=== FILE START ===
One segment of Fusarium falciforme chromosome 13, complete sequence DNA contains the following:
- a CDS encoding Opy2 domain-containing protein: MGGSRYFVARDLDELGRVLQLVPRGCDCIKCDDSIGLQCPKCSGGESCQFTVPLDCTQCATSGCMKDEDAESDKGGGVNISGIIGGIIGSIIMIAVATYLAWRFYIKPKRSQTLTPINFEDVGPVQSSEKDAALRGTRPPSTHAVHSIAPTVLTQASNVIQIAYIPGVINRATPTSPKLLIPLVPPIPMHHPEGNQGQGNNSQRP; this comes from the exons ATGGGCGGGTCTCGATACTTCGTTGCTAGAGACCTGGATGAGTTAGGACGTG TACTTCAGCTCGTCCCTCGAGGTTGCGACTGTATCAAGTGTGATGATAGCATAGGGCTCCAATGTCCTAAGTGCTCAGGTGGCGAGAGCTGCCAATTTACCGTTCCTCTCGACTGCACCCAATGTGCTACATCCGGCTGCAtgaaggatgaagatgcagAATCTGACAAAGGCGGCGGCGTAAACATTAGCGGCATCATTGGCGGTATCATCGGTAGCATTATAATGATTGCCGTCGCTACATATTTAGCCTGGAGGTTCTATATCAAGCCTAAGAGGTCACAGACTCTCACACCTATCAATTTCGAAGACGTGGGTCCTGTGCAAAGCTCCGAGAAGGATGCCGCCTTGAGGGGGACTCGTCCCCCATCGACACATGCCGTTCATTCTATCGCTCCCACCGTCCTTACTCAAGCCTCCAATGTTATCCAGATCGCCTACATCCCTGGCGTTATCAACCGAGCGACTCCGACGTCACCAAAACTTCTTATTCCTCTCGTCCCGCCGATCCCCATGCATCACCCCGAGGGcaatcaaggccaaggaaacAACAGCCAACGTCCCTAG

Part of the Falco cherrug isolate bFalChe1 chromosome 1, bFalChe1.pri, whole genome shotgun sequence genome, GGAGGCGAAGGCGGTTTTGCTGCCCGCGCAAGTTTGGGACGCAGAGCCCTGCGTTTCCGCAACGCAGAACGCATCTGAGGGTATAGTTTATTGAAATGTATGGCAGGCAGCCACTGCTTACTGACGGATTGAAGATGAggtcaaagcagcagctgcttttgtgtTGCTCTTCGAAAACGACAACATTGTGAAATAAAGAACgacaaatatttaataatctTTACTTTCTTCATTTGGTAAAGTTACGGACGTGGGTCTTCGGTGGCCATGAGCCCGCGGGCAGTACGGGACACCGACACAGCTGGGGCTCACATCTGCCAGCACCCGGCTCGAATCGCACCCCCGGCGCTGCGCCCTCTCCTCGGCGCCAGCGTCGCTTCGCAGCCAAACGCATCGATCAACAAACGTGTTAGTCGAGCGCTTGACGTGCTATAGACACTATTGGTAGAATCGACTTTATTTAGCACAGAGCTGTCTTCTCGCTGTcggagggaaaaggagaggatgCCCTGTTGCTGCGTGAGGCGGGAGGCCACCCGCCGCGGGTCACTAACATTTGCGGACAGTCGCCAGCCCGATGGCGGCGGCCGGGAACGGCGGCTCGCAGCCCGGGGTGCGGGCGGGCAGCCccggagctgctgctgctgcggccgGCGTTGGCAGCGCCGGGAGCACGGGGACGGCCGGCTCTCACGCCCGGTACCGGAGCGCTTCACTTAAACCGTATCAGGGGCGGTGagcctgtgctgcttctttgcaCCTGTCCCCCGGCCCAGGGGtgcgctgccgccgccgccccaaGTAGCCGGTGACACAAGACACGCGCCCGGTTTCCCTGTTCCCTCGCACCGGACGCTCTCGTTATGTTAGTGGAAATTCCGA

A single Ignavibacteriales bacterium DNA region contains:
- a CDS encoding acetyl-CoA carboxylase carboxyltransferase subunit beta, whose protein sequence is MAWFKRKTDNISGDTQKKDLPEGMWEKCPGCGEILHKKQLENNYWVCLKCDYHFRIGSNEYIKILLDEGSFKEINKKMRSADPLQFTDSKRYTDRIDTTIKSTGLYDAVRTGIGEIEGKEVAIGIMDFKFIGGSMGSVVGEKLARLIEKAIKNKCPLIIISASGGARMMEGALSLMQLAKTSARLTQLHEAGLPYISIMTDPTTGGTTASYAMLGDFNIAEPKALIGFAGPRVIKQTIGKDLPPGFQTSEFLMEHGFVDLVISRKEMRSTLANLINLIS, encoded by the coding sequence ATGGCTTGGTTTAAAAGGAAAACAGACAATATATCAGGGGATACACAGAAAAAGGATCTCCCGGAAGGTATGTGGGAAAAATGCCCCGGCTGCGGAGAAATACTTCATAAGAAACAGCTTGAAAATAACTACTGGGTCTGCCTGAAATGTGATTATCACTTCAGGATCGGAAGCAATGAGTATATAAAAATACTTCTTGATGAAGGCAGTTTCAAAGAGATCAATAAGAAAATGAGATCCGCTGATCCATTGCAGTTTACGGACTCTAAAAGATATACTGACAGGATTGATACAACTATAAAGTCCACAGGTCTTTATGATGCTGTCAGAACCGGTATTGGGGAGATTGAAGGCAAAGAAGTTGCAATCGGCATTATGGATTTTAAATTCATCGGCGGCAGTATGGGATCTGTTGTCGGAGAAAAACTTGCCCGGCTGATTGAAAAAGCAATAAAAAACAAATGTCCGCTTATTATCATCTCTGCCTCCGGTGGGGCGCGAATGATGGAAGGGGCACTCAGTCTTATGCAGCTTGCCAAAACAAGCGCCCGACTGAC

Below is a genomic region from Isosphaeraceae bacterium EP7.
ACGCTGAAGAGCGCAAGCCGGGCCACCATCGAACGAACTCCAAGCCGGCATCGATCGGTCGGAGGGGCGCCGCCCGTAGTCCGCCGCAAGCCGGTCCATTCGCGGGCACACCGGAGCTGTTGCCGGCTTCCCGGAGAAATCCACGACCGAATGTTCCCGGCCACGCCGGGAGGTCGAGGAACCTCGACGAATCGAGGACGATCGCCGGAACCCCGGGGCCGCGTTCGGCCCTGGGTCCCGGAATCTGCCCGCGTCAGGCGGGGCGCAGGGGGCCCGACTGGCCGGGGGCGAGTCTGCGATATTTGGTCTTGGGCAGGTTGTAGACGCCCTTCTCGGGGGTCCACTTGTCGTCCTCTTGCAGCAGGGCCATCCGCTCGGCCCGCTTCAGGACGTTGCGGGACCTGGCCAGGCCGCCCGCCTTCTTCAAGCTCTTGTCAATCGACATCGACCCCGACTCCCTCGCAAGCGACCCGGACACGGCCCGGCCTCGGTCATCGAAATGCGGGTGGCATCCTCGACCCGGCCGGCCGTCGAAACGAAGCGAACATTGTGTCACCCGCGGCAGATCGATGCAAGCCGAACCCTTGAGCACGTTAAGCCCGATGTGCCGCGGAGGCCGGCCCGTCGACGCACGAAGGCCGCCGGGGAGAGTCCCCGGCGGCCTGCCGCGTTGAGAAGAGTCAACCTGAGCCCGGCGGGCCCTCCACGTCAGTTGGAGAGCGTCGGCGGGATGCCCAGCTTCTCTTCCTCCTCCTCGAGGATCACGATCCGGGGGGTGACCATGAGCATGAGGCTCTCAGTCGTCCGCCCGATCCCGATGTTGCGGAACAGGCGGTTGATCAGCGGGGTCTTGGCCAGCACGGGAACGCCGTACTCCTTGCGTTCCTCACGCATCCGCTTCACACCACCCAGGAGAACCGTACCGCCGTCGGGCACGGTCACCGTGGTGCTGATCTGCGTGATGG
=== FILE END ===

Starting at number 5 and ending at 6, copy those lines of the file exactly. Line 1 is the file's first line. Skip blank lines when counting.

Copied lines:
- a CDS encoding acetyl-CoA carboxylase carboxyltransferase subunit beta, whose protein sequence is MAWFKRKTDNISGDTQKKDLPEGMWEKCPGCGEILHKKQLENNYWVCLKCDYHFRIGSNEYIKILLDEGSFKEINKKMRSADPLQFTDSKRYTDRIDTTIKSTGLYDAVRTGIGEIEGKEVAIGIMDFKFIGGSMGSVVGEKLARLIEKAIKNKCPLIIISASGGARMMEGALSLMQLAKTSARLTQLHEAGLPYISIMTDPTTGGTTASYAMLGDFNIAEPKALIGFAGPRVIKQTIGKDLPPGFQTSEFLMEHGFVDLVISRKEMRSTLANLINLIS, encoded by the coding sequence ATGGCTTGGTTTAAAAGGAAAACAGACAATATATCAGGGGATACACAGAAAAAGGATCTCCCGGAAGGTATGTGGGAAAAATGCCCCGGCTGCGGAGAAATACTTCATAAGAAACAGCTTGAAAATAACTACTGGGTCTGCCTGAAATGTGATTATCACTTCAGGATCGGAAGCAATGAGTATATAAAAATACTTCTTGATGAAGGCAGTTTCAAAGAGATCAATAAGAAAATGAGATCCGCTGATCCATTGCAGTTTACGGACTCTAAAAGATATACTGACAGGATTGATACAACTATAAAGTCCACAGGTCTTTATGATGCTGTCAGAACCGGTATTGGGGAGATTGAAGGCAAAGAAGTTGCAATCGGCATTATGGATTTTAAATTCATCGGCGGCAGTATGGGATCTGTTGTCGGAGAAAAACTTGCCCGGCTGATTGAAAAAGCAATAAAAAACAAATGTCCGCTTATTATCATCTCTGCCTCCGGTGGGGCGCGAATGATGGAAGGGGCACTCAGTCTTATGCAGCTTGCCAAAACAAGCGCCCGACTGAC

Below is a genomic region from Isosphaeraceae bacterium EP7.